From Beirut to Jerusalem – Where does one begin with such an immense undertaking?
-An award winning book by Pulitzer Prize journalist Thomas Friedman. A 10-year journey when he travels across the violent landscape of Southwestern Asia (The correct location and name,) otherwise known as the Middle East, while with United Press International, then with The New York Times. The experience he shares is a kind of metaphorical type of education regarding the crisis of that region. Friedman explains the Ottoman Empire to the present time. It is a primer, and an overview for those hard questions behind the Arab-Jewish Conflict.
Thomas gives a broad base of understanding and coats it perfectly with pin point accurate insight to individual ideals and beliefs. He also shares first hand knowledge of people he meets along the way, but also provides a sort of history lesson through a myriad of powerful world actors. Thomas, who is now a columnist with the New York Times shows-and-tells the never ending conflicts, dissolved resolutions and that extreme belief that individuals; tribes, towns, cities and countries must possess in order to exist in the world where your enemy vows religiously, and to God that you must not exist, the belief that cycles over through every generation, and has become the war cry of every Jew and Muslim, the code of; Hama Rules: Rule or die.
Thomas Friedman-New York Times Columnist
The journey begins with Beirut; what a place it was. A place that seemed to be completely wrong, or all correct all of the time; it was good and it was bad; it was beautiful, and at times when Beirut was in the mood, it was very ugly. The mood of Beirut was always changing, and if you wanted to live there, you were best not to take Beirut too serious exclaims Thomas.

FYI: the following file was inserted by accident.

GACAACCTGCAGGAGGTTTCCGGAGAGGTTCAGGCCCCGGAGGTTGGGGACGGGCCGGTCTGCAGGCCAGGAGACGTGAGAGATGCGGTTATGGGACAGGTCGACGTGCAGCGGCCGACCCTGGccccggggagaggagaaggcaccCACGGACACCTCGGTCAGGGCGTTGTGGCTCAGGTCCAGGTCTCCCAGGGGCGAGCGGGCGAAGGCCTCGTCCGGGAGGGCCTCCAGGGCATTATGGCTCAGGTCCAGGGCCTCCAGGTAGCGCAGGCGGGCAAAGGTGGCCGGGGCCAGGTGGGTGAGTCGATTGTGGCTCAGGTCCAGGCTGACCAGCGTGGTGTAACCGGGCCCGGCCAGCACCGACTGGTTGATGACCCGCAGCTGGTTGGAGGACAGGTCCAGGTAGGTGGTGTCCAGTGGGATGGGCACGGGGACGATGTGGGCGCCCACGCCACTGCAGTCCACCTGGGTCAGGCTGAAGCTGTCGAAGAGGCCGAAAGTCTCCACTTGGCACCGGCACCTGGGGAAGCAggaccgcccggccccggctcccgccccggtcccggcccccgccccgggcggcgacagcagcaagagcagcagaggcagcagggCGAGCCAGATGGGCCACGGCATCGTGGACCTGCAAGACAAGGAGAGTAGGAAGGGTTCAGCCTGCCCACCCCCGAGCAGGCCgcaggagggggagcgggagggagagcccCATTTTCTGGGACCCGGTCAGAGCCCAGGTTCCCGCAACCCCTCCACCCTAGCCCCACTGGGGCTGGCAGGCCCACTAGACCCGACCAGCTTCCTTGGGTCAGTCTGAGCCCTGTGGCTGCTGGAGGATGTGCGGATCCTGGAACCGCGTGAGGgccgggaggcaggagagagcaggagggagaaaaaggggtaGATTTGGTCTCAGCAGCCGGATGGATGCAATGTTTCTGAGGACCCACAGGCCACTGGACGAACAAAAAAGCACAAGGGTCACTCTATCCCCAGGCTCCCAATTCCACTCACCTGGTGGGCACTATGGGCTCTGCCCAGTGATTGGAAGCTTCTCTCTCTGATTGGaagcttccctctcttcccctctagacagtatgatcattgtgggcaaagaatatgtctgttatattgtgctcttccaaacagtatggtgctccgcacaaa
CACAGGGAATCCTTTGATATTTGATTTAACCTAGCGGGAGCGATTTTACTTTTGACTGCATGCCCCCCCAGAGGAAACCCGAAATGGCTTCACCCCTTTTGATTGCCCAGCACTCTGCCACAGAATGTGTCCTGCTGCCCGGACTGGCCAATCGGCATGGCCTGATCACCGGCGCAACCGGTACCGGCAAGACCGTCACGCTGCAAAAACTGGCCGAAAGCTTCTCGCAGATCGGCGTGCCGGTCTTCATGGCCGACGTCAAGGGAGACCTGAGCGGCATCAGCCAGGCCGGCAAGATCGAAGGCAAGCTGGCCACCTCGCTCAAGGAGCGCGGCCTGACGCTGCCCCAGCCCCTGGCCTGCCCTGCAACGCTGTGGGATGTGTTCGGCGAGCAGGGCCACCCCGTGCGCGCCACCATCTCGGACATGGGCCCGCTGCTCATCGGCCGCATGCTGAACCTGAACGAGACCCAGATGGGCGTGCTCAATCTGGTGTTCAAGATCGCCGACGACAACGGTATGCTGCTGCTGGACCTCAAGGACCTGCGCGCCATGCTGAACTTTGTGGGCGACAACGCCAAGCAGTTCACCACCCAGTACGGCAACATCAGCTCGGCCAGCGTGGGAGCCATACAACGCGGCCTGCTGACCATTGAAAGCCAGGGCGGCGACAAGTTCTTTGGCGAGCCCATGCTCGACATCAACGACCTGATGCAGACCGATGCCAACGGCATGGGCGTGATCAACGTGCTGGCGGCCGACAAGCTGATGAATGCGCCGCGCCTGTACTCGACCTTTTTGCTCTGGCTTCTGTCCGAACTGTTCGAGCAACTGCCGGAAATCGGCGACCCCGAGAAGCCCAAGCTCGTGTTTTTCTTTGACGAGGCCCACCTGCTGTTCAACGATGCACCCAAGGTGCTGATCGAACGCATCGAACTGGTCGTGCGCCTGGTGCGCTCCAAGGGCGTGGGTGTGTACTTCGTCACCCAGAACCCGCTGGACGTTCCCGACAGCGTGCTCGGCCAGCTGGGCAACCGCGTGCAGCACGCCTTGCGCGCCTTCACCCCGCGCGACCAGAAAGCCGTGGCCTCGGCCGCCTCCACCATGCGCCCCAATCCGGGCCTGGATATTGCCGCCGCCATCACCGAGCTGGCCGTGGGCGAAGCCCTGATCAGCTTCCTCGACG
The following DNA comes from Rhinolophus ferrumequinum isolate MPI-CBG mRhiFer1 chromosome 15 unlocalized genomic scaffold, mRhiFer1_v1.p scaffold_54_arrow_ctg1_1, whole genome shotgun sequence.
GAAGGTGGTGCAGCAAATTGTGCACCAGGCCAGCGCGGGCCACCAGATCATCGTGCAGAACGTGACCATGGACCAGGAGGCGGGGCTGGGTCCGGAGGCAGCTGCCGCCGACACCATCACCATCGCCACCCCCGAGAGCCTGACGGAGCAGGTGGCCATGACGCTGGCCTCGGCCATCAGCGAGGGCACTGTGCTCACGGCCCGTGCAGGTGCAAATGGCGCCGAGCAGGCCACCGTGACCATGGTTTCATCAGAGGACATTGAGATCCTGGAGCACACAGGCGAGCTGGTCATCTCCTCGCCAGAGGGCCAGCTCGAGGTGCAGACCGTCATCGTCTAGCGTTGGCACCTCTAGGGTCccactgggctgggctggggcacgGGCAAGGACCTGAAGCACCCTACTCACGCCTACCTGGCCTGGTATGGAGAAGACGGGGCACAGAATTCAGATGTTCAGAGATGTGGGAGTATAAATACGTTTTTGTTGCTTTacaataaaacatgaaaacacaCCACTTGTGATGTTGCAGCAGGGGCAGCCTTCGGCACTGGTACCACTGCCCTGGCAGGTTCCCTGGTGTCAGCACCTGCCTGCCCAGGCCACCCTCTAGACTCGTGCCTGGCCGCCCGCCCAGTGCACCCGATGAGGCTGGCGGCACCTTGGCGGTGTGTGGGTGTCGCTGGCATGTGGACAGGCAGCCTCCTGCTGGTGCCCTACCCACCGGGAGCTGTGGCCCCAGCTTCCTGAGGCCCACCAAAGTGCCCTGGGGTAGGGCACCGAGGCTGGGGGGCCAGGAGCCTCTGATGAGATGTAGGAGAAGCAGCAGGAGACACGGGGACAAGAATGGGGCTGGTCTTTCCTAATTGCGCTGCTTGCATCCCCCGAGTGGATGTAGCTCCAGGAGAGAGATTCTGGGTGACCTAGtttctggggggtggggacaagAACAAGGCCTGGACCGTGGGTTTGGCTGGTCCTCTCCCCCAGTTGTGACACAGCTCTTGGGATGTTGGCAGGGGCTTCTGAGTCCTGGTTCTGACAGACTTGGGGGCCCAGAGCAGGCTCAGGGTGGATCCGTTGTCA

“Would you like to eat now, or wait for the seize fire?” asked one host of his guests during an attack right before dinner. Beirut seemed to have one foot in an obscured reality and one foot in an absurd fantasy. It was a place where you could be anything you wanted, for example; if you wanted power, you would get a couple of old oil drums and a 2×12 piece of lumber, paint some political words on it, perhaps a military uniform would be nice, and you and your buddies could create your very own road side check point, Viola! You enforced your own law that day.
The conflict of the Middle East, as explained by Thomas is always changing, just like Beirut. It was the knowledge of the special ingredients that went into the mix that set leaders apart; like Saddam Hussein. Thomas explains the mental savvy of such a destructive leader. Saying he was one that was able to change to meet a special need, for his own benefit. But as always, the purpose was never for the good of the country. For one example, and of most violent and oppressive regimes he would propose a toast in your honor in his palace, while his subordinates where at your home raping your wife. Hussein was a master of such illusions and myths says Thomas.